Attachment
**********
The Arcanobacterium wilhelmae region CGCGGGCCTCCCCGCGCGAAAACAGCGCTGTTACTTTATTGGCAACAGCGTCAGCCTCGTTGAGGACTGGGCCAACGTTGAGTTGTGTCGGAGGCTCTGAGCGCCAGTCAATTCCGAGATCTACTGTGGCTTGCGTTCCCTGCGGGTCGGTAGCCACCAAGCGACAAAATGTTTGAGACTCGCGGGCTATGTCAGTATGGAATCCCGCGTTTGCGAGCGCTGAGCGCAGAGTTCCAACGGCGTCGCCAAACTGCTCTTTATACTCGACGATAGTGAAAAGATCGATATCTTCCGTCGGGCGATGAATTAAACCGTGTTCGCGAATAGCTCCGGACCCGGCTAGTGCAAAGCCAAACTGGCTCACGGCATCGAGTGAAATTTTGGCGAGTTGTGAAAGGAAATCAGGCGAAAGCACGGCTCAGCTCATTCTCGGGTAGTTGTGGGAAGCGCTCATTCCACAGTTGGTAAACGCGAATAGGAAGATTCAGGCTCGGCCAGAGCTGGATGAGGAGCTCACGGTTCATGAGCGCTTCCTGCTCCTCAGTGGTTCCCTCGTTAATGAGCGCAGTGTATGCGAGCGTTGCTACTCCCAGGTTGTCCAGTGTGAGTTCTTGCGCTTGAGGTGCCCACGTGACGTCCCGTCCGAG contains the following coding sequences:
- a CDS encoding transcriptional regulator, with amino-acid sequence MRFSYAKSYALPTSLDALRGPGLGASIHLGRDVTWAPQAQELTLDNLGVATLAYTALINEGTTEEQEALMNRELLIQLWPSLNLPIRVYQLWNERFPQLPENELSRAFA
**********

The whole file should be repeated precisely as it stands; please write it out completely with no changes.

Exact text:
The Arcanobacterium wilhelmae region CGCGGGCCTCCCCGCGCGAAAACAGCGCTGTTACTTTATTGGCAACAGCGTCAGCCTCGTTGAGGACTGGGCCAACGTTGAGTTGTGTCGGAGGCTCTGAGCGCCAGTCAATTCCGAGATCTACTGTGGCTTGCGTTCCCTGCGGGTCGGTAGCCACCAAGCGACAAAATGTTTGAGACTCGCGGGCTATGTCAGTATGGAATCCCGCGTTTGCGAGCGCTGAGCGCAGAGTTCCAACGGCGTCGCCAAACTGCTCTTTATACTCGACGATAGTGAAAAGATCGATATCTTCCGTCGGGCGATGAATTAAACCGTGTTCGCGAATAGCTCCGGACCCGGCTAGTGCAAAGCCAAACTGGCTCACGGCATCGAGTGAAATTTTGGCGAGTTGTGAAAGGAAATCAGGCGAAAGCACGGCTCAGCTCATTCTCGGGTAGTTGTGGGAAGCGCTCATTCCACAGTTGGTAAACGCGAATAGGAAGATTCAGGCTCGGCCAGAGCTGGATGAGGAGCTCACGGTTCATGAGCGCTTCCTGCTCCTCAGTGGTTCCCTCGTTAATGAGCGCAGTGTATGCGAGCGTTGCTACTCCCAGGTTGTCCAGTGTGAGTTCTTGCGCTTGAGGTGCCCACGTGACGTCCCGTCCGAG contains the following coding sequences:
- a CDS encoding transcriptional regulator, with amino-acid sequence MRFSYAKSYALPTSLDALRGPGLGASIHLGRDVTWAPQAQELTLDNLGVATLAYTALINEGTTEEQEALMNRELLIQLWPSLNLPIRVYQLWNERFPQLPENELSRAFA